Syrian talks resume despite virus cases: UN

GENEVA: UN-backed talks on a new constitution for Syria resumed in Geneva on Thursday after Swiss health authorities gave the green light despite four delegates testing positive for COVID-19.
The discussions, aimed at rewriting the war-torn country’s constitution, were put on hold almost as soon as they started on Monday when the test results came through.
UN envoy Geir Pedersen, who is moderating the tentative talks between representatives of President Bashar al Assad’s government, the opposition and civil society, has voiced hope they could pave the way towards a broader political process.
His office said in a statement that “following additional testing and further medical and expert advice regarding four earlier positive tests for COVID-19”, Swiss authorities had determined the meeting could go ahead at the UN Palais des Nations. They resumed at 2:00 pm (1200 GMT).
The committee members — 15 each from the government, the opposition and from civil society — were tested for the new coronavirus before they travelled to Geneva, and were tested again on arrival in the Swiss city.
The positive second tests were found among delegates who arrived from Damascus, opposition negotiations leader Hadi al Bahra told a virtual press briefing on Tuesday. One opposition delegate, one from civil society and two representing the government, tested positive, he said.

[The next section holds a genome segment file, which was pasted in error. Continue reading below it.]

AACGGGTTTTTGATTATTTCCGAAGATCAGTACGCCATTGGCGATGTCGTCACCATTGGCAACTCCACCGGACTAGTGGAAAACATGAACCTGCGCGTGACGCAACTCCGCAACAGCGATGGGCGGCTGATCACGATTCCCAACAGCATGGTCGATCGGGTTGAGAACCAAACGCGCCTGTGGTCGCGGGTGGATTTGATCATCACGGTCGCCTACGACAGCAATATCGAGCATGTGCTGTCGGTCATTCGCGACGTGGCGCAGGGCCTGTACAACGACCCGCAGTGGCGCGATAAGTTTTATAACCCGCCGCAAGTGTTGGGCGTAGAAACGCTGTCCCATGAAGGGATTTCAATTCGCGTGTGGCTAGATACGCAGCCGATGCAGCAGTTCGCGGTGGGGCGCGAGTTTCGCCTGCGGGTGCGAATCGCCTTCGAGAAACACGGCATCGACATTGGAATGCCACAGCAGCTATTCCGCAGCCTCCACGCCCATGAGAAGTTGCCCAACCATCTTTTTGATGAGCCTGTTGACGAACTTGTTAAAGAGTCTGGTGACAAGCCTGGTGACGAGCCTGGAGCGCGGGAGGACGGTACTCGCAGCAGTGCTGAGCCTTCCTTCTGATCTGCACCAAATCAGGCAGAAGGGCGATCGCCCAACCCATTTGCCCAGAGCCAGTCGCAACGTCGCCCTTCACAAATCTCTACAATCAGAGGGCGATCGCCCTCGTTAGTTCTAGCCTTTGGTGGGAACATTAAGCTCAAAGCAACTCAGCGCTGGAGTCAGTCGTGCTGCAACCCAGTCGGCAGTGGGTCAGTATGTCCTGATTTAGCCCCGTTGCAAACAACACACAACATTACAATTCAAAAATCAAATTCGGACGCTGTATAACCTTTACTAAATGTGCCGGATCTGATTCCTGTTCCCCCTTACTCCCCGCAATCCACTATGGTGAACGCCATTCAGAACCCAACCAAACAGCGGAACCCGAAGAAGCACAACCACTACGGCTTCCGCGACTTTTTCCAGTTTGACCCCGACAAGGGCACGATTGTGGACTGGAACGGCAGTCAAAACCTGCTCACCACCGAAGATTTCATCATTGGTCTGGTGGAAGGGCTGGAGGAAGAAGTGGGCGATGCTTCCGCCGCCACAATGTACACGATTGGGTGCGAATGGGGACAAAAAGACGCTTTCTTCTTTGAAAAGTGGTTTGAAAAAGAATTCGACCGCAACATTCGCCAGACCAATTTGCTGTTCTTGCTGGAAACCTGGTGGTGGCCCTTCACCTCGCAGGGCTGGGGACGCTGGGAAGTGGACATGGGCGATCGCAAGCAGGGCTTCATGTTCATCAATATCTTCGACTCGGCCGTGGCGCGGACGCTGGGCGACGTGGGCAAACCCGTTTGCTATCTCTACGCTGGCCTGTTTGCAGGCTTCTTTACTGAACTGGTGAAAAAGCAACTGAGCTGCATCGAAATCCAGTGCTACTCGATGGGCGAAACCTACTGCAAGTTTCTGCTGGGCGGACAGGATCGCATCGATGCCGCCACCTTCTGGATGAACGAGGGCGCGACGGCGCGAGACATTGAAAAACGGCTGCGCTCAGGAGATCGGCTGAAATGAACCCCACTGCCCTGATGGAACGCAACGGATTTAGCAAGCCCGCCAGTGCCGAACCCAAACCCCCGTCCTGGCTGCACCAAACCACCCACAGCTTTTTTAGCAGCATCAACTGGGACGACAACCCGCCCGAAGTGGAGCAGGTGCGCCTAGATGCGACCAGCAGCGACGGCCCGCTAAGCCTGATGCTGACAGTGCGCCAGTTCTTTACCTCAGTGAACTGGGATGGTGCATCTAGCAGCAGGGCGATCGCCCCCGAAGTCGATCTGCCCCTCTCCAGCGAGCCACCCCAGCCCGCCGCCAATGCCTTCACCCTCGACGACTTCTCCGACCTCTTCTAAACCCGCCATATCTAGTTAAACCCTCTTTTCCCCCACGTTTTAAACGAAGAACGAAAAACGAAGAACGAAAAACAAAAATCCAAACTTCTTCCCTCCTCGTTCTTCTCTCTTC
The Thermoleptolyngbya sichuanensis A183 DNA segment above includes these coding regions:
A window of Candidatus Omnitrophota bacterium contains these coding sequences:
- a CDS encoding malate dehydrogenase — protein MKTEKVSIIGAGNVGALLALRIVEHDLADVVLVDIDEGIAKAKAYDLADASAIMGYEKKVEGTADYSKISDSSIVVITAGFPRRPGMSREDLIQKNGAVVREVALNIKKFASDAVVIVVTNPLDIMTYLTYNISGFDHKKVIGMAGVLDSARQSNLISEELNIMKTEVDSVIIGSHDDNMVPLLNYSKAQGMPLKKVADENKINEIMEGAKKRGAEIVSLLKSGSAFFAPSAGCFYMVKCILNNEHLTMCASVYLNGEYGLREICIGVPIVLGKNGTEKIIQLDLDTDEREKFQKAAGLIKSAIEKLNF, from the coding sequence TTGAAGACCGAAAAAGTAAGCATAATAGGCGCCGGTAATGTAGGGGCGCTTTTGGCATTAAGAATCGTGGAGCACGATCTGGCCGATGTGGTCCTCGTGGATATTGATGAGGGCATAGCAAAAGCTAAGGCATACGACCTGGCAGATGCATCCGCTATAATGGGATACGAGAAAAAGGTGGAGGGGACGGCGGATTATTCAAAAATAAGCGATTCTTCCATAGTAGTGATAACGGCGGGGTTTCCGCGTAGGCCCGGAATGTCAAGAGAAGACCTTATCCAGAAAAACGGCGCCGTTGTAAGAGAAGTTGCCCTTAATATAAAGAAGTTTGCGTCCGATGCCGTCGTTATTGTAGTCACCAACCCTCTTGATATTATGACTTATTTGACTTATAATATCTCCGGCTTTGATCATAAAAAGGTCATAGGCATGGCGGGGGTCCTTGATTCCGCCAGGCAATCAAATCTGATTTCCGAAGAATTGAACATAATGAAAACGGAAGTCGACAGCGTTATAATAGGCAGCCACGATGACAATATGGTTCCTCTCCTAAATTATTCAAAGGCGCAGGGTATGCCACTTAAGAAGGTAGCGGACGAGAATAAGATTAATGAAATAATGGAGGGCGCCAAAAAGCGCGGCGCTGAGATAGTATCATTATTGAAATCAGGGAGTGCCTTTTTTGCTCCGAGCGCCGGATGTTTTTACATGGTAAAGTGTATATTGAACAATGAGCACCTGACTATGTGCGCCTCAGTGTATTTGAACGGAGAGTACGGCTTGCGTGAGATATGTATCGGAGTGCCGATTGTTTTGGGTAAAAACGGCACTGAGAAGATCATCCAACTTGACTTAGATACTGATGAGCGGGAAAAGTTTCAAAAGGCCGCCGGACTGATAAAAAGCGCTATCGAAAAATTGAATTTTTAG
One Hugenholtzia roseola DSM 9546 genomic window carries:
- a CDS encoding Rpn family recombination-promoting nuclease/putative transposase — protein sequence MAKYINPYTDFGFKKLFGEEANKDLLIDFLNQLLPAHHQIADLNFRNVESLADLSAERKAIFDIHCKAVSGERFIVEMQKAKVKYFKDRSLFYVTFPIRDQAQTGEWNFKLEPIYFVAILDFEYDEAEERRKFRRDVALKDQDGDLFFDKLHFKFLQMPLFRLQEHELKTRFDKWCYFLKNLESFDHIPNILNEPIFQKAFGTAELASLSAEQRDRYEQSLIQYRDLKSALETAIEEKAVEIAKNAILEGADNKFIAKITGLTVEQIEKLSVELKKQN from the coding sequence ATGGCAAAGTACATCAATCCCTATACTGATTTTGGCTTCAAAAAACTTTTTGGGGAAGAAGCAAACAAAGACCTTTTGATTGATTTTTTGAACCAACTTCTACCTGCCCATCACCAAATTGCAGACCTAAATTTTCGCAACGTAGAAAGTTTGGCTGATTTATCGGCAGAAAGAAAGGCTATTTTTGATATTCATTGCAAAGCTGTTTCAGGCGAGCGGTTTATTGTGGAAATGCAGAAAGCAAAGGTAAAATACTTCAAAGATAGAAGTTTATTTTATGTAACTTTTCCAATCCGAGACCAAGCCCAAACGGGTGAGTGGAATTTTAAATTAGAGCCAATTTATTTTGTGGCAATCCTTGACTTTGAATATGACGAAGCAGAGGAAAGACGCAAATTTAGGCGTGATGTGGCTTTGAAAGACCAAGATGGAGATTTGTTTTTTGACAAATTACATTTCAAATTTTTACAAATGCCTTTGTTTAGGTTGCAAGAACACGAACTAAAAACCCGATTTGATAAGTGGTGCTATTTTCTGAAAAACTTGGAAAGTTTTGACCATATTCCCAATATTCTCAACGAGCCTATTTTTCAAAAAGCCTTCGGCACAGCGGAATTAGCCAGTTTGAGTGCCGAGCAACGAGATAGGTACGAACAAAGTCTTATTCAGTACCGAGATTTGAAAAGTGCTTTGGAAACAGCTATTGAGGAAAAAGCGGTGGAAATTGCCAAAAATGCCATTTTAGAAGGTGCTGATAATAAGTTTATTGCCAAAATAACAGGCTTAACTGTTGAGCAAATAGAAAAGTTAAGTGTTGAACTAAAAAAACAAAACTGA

Pedersen said further testing in recent days “indicates that the earlier positive cases do not pose any risk,” adding though that “out of an abundance of caution”, the talks would proceed at the UN “only with those who have tested negative.”
He stressed strict precautions would be followed during the talks. The discussions had been scheduled to wrap up on Friday, but Pedersen said the plan now was to extend the talks into Saturday.
He said committee delegates seemed eager to resume dialogue as “a signal of the importance of this process.”
He hailed a “constructive” first meeting on Monday, and said delegates appeared keen to have “substantive discussions” for the remainder of the week.
The Constitutional Committee was created in September last year and first convened a month later.
Disagreement on the agenda prevented a second round of planned talks from taking place in late November. The pandemic has delayed them ever since.
The United Nations has been striving for more than nine years to nurture a political resolution to Syria’s civil war, which has killed more than 380,000 people and displaced more than 11 million.